good grief, where to start? with the fact that the british mandate was defined by the brits themselves as a preparatory state to a jewish state? that more jews were driven out of their homes by arabs in 1948 than arabs by jews (refugees who have, by the way, been absorbed into israel, as opposed to what happened to palestinians who are utterly rejected by their hosts), by the fact that the ratio of arab attrocities to jewish attrocities is about 100 to one? by the fact that the jewish perpetrators are vilified by most of the nation, as opposed to arabs who are heroes (note the smiling lack of regret shown by this guy: http://tinyurl.com/629flx6). every single time israel has retreated from territory, made a concession of any kind, the reaction has been intifadas, attacks, rocket barrages. so why should we not first require that the other side show it wants peace?
Several articles have appeared, even in the israeli press, saying israel should be the first country to welcome the palestinian state this week. i agree. but will the un stand and applaude? will it demand in return that the palestinians recognize israel as a homeland for the jewish people? that abbas not require the PA to be judenrein? 
so why should we? we will be vilified and taunted and undermined and hated no matter what we do. at least let us be hated but secure. 

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Vince Killoran | 9/18/2011 - 9:01pm
I agree with the editorial but then Wm. Atkinson makes a case for joining Israel with Palestine and creating a single, secular state.
Patrick Veale | 9/18/2011 - 4:14pm
The article hits the nail on the head.  The Palestinians, living in Palestine and exiled in refugee camps deserve to get their country back, and not just the bits they now live on, but all the land they had before 1967.  As for internal divisions, yes the Hamas Gaza is a problem, but then no one is solving that problem right now, and as a state, what is now the Palestian authority will be able to assert it's sovereign control over all the land of the new state.  We have seen enough messing.  It is time America stepped up the plate, and did the right thing, this time without thousands of troops on the ground, plus thousands of persons dead or displaced.  It's easy.  Just say yes.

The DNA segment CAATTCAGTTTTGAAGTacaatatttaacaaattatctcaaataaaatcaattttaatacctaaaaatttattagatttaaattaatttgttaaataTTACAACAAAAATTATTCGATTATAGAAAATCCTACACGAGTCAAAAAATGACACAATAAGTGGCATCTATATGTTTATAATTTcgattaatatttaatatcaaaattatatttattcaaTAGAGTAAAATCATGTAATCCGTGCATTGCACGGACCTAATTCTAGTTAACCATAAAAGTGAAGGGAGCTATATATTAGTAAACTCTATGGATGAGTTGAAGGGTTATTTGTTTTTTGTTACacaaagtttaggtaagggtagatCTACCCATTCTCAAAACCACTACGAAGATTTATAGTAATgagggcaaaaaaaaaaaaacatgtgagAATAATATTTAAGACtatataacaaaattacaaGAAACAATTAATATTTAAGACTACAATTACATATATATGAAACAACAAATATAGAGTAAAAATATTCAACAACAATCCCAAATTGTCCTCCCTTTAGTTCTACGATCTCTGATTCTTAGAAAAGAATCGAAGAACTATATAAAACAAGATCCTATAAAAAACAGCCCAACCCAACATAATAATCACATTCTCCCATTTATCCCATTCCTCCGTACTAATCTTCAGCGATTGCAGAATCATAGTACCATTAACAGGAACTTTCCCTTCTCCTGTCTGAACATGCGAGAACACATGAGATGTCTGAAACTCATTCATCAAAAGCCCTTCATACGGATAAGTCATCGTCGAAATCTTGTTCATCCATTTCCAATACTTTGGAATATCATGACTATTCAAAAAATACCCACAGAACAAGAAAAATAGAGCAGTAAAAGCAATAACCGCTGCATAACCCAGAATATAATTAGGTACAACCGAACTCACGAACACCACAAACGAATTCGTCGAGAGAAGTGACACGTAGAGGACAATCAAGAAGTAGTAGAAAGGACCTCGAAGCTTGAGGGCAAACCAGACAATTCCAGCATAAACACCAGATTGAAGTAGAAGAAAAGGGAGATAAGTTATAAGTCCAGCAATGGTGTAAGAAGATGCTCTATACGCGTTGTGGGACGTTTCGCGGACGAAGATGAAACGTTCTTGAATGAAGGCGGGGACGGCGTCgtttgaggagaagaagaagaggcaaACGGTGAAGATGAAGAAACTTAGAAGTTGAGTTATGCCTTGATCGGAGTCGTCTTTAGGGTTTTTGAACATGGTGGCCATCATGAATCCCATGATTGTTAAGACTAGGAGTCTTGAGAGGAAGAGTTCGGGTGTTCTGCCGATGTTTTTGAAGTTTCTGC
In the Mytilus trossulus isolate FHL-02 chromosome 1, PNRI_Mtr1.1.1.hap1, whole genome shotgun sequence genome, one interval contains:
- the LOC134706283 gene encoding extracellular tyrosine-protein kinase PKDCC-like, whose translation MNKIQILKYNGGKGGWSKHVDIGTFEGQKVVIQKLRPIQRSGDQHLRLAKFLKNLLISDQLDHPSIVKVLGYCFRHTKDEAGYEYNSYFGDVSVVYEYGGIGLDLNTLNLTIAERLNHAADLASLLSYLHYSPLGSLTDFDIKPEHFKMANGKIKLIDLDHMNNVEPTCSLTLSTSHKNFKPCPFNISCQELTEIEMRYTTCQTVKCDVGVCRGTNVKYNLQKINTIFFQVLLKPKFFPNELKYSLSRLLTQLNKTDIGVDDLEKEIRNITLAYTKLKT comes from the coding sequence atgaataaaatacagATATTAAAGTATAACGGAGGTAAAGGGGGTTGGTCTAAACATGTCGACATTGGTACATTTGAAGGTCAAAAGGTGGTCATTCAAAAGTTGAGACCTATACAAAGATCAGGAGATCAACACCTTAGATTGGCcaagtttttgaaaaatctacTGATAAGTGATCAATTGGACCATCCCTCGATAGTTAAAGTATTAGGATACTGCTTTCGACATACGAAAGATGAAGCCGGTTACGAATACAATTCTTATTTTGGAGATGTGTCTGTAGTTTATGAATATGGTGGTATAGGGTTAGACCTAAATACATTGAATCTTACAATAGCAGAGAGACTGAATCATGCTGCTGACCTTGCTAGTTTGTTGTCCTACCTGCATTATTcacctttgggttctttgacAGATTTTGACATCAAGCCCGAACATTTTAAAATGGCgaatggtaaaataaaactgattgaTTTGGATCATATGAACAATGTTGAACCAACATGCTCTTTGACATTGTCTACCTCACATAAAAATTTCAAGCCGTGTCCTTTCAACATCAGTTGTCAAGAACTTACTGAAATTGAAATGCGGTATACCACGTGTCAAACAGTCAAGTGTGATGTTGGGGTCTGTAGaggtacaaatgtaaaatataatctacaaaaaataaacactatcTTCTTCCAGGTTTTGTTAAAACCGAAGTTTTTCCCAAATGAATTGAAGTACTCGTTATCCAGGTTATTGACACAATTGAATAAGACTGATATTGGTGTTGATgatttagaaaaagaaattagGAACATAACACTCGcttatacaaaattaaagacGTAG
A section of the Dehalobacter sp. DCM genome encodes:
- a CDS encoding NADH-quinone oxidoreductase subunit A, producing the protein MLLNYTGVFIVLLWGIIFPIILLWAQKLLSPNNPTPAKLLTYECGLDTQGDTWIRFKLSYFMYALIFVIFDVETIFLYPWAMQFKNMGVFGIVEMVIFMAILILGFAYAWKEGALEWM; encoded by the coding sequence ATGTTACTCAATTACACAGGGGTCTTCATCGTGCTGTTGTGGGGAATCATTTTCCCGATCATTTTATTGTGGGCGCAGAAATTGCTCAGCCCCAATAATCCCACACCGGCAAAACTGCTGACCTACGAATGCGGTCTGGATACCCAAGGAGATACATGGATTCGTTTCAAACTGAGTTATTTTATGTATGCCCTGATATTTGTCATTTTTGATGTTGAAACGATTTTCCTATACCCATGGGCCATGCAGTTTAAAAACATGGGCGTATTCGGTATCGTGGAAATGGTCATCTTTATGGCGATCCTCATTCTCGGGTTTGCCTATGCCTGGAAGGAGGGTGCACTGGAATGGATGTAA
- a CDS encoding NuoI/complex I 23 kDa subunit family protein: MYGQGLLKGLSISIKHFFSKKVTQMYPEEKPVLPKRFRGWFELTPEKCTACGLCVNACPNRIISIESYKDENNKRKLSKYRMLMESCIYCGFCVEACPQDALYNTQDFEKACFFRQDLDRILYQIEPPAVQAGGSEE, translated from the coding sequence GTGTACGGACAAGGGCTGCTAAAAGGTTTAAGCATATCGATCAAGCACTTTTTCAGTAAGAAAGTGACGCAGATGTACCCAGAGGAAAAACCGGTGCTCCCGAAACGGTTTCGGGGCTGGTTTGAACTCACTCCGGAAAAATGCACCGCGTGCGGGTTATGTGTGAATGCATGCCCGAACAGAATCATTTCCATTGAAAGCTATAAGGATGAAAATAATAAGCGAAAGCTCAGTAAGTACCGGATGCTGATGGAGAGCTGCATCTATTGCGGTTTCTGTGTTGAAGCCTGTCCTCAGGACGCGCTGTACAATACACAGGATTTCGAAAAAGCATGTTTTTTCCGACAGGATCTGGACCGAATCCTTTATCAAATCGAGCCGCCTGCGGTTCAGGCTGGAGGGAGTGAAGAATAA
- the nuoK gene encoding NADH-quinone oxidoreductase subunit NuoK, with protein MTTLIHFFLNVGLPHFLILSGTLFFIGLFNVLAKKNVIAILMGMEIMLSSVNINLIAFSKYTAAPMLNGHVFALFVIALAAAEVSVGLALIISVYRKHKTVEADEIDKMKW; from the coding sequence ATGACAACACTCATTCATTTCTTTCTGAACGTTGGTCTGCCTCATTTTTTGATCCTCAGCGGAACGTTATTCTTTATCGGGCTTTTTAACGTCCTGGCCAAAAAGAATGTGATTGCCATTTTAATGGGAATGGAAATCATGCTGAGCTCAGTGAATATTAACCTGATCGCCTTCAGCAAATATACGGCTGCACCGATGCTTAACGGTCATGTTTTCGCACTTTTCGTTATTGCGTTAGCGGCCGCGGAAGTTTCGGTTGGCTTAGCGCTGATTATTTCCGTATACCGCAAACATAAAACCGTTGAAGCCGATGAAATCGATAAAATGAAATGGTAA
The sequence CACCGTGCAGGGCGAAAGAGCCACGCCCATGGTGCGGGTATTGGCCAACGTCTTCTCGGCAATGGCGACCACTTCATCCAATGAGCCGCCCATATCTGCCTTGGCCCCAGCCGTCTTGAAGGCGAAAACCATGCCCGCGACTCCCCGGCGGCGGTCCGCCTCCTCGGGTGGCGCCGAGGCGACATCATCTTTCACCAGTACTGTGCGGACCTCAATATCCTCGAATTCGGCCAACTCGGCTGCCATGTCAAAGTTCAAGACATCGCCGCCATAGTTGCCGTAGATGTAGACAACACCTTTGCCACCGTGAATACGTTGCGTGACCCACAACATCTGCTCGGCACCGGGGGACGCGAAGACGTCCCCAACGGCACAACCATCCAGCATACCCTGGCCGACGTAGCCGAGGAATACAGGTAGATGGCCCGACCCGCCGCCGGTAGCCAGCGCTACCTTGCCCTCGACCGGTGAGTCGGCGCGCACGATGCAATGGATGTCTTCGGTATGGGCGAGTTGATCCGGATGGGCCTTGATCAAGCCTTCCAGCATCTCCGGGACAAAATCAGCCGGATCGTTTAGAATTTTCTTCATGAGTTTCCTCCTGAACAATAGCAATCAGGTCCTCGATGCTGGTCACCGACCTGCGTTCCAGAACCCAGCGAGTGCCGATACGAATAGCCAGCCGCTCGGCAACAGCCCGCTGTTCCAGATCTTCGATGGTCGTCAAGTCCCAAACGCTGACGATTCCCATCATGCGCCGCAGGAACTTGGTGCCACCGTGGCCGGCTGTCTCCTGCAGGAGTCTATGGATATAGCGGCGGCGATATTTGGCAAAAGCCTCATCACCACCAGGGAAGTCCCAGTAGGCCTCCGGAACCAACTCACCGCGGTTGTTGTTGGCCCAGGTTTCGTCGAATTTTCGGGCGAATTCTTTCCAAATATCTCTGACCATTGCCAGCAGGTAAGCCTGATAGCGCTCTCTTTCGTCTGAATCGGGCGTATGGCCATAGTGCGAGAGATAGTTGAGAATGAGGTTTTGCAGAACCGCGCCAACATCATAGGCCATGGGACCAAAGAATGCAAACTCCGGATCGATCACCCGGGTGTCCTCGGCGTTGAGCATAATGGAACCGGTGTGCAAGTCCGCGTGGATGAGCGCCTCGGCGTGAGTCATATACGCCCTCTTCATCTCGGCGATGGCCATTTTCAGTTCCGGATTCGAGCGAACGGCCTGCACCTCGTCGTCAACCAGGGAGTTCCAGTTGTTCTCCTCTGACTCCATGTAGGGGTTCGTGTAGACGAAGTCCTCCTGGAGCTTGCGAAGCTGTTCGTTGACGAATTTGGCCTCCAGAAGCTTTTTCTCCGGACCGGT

WILLIAM ATKINSON | 9/18/2011 - 1:29am
If UN allows Palistine (A very divided groups of Arab peoples) to become a nation, then so be all other divided groups of peoples living within soverign areas of hugh nations: such as American Indian tribes (all 4000 of them) [including 12 nations within Alaska], all sufurage nations in Africa, Australia.   Why not divide all the world up into thousands of groups of peopled nations.  Actually why not go back in history to tribal, feudal, small bedowin communities instead of current effort to  peoples of continents as integrated glocal societies.   Just think of how China or India, Canada or United States would look like if social groups became nations.   Israel is Israel, and all peoples should come to live together under one nation as was mandated by UN charter of 1948. Small groups of social enities would just war, and war with each other, as we see so evident in the Arab world today.  Its time for unification, not seperation.
Karen Silver | 9/17/2011 - 9:50am
I think the situation in Palestine, divided as it is between the PA and Hamas, is not ready for full membership and I totally approve of its status as an observer state. It should have the right to take part in the General Assembly - but full membership should not hold until they figure out who runs what where.
Jonathan James | 9/16/2011 - 2:26pm

Israel did not wait for UN approval, why should Palestine wait for it now? 
Answer: They want the UN to send in troops to do their fighting for them.

David Bossman | 9/16/2011 - 1:06pm
If I follow the logic of this editorial, with which I agree, it would seem that the rights of various groups within the Church should be declared in effect despite the longstanding refusal by the Netanyahus of the Catholic Church. So, what about the ordination of women? same-sex marriage? an end to mandated clerical celebacy? Justice for the Palestinians may well be a benchmark for justice within the Church.